Dogged Pursuit: Professionals Find New
Livelihood Selling Frankfurters
As Gloom Spreads, Carts Sprout All Over; The Guajardo Family's Stand in Texas By Sarah Needleman (Printed in The Wall Street Journal, page A1)
BANDERA, Texas -- In hard times, some small-town Americans are turning to a new livelihood with relish. Among them are Andrea and Ben Guajardo. They began selling hot dogs from a pushcart on Main Street in November.
Ms. Guajardo is a grant administrator for a health-care system. Her husband, Ben, is a pipeline operator. Theirs is the first hot-dog stand in Bandera, pop. 957 that anybody here can remember.
"It's a backup plan," says Ms. Guajardo, a mother of four. "No one knows what's going to happen with the economy, and I don't want to have to scrounge for a minimum-wage job."
Andrea and Ben Guajardo both work full-time, but began selling wieners with help from their four kids in November.
Facing pay cuts and weakened job security, more Americans are turning to this century-old, big-city trade in outposts like Bandera, where cowboys on horseback share the road with motorcyclists. Many of these vendors are working professionals with day jobs, ranging from real-estate agents to train operators.
Sales of carts, which start at about $2,000 new, have heated up in the past year.
Hot dog vendors are a familiar sight in big cities around the country. For one Texas family, their weekend business is bringing in extra cash amid a slumping economy. Sarah Needleman reports from Bandera, Texas.
Today's cart buyers are generally older and have more white-collar work experience than was traditionally the case, says Will Hodgskiss, president and "top dog" at Willy Dog Ltd., the New York manufacturer that built the Guajardo's cart . "People are either buying these carts in anticipation of a layoff or to supplement their incomes," he says. Willy Dog's sales are up 30% from March 2007.
Street Food of Choice
Hot dogs are the street food of choice for vendors because frankfurters are sold precooked and therefore tend to undergo less scrutiny from state and city health departments. They're also popular. Between Memorial Day and Labor Day, Americans typically consume seven billion hot dogs, according to the American Meat Institute's National Hot Dog & Sausage Council.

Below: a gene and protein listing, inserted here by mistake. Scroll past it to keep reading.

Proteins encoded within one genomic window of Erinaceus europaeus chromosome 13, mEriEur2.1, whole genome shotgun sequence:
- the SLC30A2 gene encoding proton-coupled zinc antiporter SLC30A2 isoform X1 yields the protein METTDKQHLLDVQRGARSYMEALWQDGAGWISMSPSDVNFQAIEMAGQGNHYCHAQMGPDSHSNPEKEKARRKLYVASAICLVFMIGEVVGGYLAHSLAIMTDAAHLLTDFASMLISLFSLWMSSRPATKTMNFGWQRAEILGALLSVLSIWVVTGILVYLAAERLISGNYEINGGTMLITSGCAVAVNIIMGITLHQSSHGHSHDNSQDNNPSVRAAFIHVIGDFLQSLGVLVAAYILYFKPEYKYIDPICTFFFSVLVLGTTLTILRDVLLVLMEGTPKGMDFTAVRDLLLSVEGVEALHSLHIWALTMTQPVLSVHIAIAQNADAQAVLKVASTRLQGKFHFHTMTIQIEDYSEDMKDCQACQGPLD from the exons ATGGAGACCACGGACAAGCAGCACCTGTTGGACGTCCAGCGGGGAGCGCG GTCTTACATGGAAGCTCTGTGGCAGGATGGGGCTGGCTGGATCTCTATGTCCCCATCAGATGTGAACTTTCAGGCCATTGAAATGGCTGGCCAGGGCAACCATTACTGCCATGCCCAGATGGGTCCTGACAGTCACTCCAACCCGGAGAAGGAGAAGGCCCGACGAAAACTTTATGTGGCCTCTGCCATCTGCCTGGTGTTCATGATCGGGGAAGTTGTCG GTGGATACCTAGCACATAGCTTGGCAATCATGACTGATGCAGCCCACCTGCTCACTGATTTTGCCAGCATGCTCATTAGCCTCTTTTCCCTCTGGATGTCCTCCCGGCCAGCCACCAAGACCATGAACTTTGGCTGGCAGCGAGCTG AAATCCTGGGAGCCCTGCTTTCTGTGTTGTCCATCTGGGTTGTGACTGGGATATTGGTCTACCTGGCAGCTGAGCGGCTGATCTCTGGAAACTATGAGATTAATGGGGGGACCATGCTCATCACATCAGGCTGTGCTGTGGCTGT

"It's a very recession-proof business," says Kurt Horlacher, a former sheet-metal worker who co-owns four hot-dog stands in Sarasota, Fla., with his wife, Renee, a former registered nurse.
The two say their sales have increased 20% annually since they started two years ago, and they plan to open three more stands later this year. Their eight employees, who are paid $8 an hour, include laid-off professionals and part-time workers looking to augment their earnings. "I get three to five people applying for jobs each week," says Mr. Horlacher.
A skilled cart dealer in a pedestrian-heavy area can net up to $400 a day, say many vendors and cart-company officials. Newer dealers and those in less-ideal locations make one-third to half that amount. Weekend and event-only vendors, like the Guajardos, say that when the weather is good, they too can turn a hefty profit.
The Guajardos manage their two-wheeled stainless-steel hot-dog cart just on weekends, from about 11 a.m. to 2 p.m., in this Texas Hill Country downtown dotted with hitching posts, heavy-duty pickup trucks and cowboys leading cattle. They set up again on Saturday nights outside local honky-tonks like the Longhorn Saloon. They average $1,150 in take-home earnings each weekend selling roughly 400 dogs, plus drinks, chips and pickles. The couple's four children often help out during the day.
"I tell them, 'Your mom's going to pay for your college education with hot dogs," says Ms. Guajardo, while directing her oldest son, 13-year-old Ben, to put some more cans of soda and bottled water on ice. The business is named after another son, 6-year-old "Big Lou."
Before they started, "you could find a flying frog easier than a hot-dog stand," said 75-year-old William Ellis recently as he waited for a Chicago-style frankfurter, including neon green relish and sport peppers atop a poppy-seed bun.